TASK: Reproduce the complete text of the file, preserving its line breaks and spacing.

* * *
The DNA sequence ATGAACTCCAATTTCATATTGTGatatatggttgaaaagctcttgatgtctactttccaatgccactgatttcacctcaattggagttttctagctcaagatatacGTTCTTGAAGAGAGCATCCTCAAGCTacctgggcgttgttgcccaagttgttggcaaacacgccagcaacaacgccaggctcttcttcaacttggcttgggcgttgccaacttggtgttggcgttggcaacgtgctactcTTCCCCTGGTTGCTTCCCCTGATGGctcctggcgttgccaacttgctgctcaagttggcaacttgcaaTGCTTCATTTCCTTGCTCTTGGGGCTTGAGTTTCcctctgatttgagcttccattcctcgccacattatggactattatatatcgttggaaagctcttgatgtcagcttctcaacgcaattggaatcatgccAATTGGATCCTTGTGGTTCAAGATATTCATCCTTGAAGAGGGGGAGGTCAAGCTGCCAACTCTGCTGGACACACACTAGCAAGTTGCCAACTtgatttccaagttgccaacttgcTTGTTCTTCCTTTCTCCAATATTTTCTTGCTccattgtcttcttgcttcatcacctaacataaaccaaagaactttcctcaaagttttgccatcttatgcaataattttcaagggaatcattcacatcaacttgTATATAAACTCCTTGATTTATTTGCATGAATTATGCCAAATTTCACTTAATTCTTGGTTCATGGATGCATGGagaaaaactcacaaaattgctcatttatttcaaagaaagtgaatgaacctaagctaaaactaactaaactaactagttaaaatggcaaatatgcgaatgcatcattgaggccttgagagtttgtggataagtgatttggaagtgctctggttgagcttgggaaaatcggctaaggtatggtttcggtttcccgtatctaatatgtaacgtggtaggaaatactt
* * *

The DNA sequence ATGAACTCCAATTTCATATTGTGatatatggttgaaaagctcttgatgtctactttccaatgccactgatttcacctcaattggagttttctagctcaagatatacGTTCTTGAAGAGAGCATCCTCAAGCTacctgggcgttgttgcccaagttgttggcaaacacgccagcaacaacgccaggctcttcttcaacttggcttgggcgttgccaacttggtgttggcgttggcaacgtgctactcTTCCCCTGGTTGCTTCCCCTGATGGctcctggcgttgccaacttgctgctcaagttggcaacttgcaaTGCTTCATTTCCTTGCTCTTGGGGCTTGAGTTTCcctctgatttgagcttccattcctcgccacattatggactattatatatcgttggaaagctcttgatgtcagcttctcaacgcaattggaatcatgccAATTGGATCCTTGTGGTTCAAGATATTCATCCTTGAAGAGGGGGAGGTCAAGCTGCCAACTCTGCTGGACACACACTAGCAAGTTGCCAACTtgatttccaagttgccaacttgcTTGTTCTTCCTTTCTCCAATATTTTCTTGCTccattgtcttcttgcttcatcacctaacataaaccaaagaactttcctcaaagttttgccatcttatgcaataattttcaagggaatcattcacatcaacttgTATATAAACTCCTTGATTTATTTGCATGAATTATGCCAAATTTCACTTAATTCTTGGTTCATGGATGCATGGagaaaaactcacaaaattgctcatttatttcaaagaaagtgaatgaacctaagctaaaactaactaaactaactagttaaaatggcaaatatgcgaatgcatcattgaggccttgagagtttgtggataagtgatttggaagtgctctggttgagcttgggaaaatcggctaaggtatggtttcggtttcccgtatctaatatgtaacgtggtaggaaatactt